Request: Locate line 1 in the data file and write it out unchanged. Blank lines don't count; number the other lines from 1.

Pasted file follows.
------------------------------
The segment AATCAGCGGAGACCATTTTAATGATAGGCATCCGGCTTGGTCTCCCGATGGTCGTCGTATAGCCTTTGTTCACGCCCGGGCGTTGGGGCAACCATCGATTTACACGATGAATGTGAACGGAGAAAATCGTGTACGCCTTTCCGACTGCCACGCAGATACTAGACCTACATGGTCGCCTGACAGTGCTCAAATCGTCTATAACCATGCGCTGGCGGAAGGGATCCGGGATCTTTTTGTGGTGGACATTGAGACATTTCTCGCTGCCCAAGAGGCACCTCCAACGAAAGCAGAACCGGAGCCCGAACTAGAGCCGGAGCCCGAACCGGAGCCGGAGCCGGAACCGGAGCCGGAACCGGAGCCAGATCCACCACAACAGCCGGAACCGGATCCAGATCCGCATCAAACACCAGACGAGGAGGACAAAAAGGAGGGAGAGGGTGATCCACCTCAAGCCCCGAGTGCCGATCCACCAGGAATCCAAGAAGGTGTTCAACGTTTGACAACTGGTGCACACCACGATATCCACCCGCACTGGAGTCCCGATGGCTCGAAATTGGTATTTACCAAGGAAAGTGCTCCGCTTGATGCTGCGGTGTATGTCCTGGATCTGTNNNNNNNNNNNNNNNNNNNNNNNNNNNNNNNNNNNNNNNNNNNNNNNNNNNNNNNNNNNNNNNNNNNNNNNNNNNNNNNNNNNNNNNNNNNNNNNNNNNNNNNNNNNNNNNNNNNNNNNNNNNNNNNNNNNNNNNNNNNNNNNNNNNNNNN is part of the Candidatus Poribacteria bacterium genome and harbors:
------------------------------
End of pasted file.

The segment AATCAGCGGAGACCATTTTAATGATAGGCATCCGGCTTGGTCTCCCGATGGTCGTCGTATAGCCTTTGTTCACGCCCGGGCGTTGGGGCAACCATCGATTTACACGATGAATGTGAACGGAGAAAATCGTGTACGCCTTTCCGACTGCCACGCAGATACTAGACCTACATGGTCGCCTGACAGTGCTCAAATCGTCTATAACCATGCGCTGGCGGAAGGGATCCGGGATCTTTTTGTGGTGGACATTGAGACATTTCTCGCTGCCCAAGAGGCACCTCCAACGAAAGCAGAACCGGAGCCCGAACTAGAGCCGGAGCCCGAACCGGAGCCGGAGCCGGAACCGGAGCCGGAACCGGAGCCAGATCCACCACAACAGCCGGAACCGGATCCAGATCCGCATCAAACACCAGACGAGGAGGACAAAAAGGAGGGAGAGGGTGATCCACCTCAAGCCCCGAGTGCCGATCCACCAGGAATCCAAGAAGGTGTTCAACGTTTGACAACTGGTGCACACCACGATATCCACCCGCACTGGAGTCCCGATGGCTCGAAATTGGTATTTACCAAGGAAAGTGCTCCGCTTGATGCTGCGGTGTATGTCCTGGATCTGTNNNNNNNNNNNNNNNNNNNNNNNNNNNNNNNNNNNNNNNNNNNNNNNNNNNNNNNNNNNNNNNNNNNNNNNNNNNNNNNNNNNNNNNNNNNNNNNNNNNNNNNNNNNNNNNNNNNNNNNNNNNNNNNNNNNNNNNNNNNNNNNNNNNNNNN is part of the Candidatus Poribacteria bacterium genome and harbors: